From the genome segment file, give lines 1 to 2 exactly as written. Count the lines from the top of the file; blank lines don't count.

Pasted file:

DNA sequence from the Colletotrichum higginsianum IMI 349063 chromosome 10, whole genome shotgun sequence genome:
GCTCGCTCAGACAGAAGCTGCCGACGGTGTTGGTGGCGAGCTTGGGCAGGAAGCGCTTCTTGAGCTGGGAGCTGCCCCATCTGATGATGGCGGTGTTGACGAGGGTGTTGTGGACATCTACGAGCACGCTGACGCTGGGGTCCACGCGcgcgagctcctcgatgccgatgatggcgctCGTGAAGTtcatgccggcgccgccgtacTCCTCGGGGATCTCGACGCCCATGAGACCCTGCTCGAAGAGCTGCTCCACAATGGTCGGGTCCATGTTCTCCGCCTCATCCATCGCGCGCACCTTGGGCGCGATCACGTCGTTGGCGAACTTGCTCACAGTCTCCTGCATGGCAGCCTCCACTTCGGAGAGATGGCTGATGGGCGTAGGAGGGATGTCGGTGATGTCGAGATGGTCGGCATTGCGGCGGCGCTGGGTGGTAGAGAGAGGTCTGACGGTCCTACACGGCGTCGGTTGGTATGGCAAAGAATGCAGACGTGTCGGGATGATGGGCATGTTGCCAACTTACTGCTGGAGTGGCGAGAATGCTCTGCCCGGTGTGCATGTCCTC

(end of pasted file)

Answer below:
DNA sequence from the Colletotrichum higginsianum IMI 349063 chromosome 10, whole genome shotgun sequence genome:
GCTCGCTCAGACAGAAGCTGCCGACGGTGTTGGTGGCGAGCTTGGGCAGGAAGCGCTTCTTGAGCTGGGAGCTGCCCCATCTGATGATGGCGGTGTTGACGAGGGTGTTGTGGACATCTACGAGCACGCTGACGCTGGGGTCCACGCGcgcgagctcctcgatgccgatgatggcgctCGTGAAGTtcatgccggcgccgccgtacTCCTCGGGGATCTCGACGCCCATGAGACCCTGCTCGAAGAGCTGCTCCACAATGGTCGGGTCCATGTTCTCCGCCTCATCCATCGCGCGCACCTTGGGCGCGATCACGTCGTTGGCGAACTTGCTCACAGTCTCCTGCATGGCAGCCTCCACTTCGGAGAGATGGCTGATGGGCGTAGGAGGGATGTCGGTGATGTCGAGATGGTCGGCATTGCGGCGGCGCTGGGTGGTAGAGAGAGGTCTGACGGTCCTACACGGCGTCGGTTGGTATGGCAAAGAATGCAGACGTGTCGGGATGATGGGCATGTTGCCAACTTACTGCTGGAGTGGCGAGAATGCTCTGCCCGGTGTGCATGTCCTC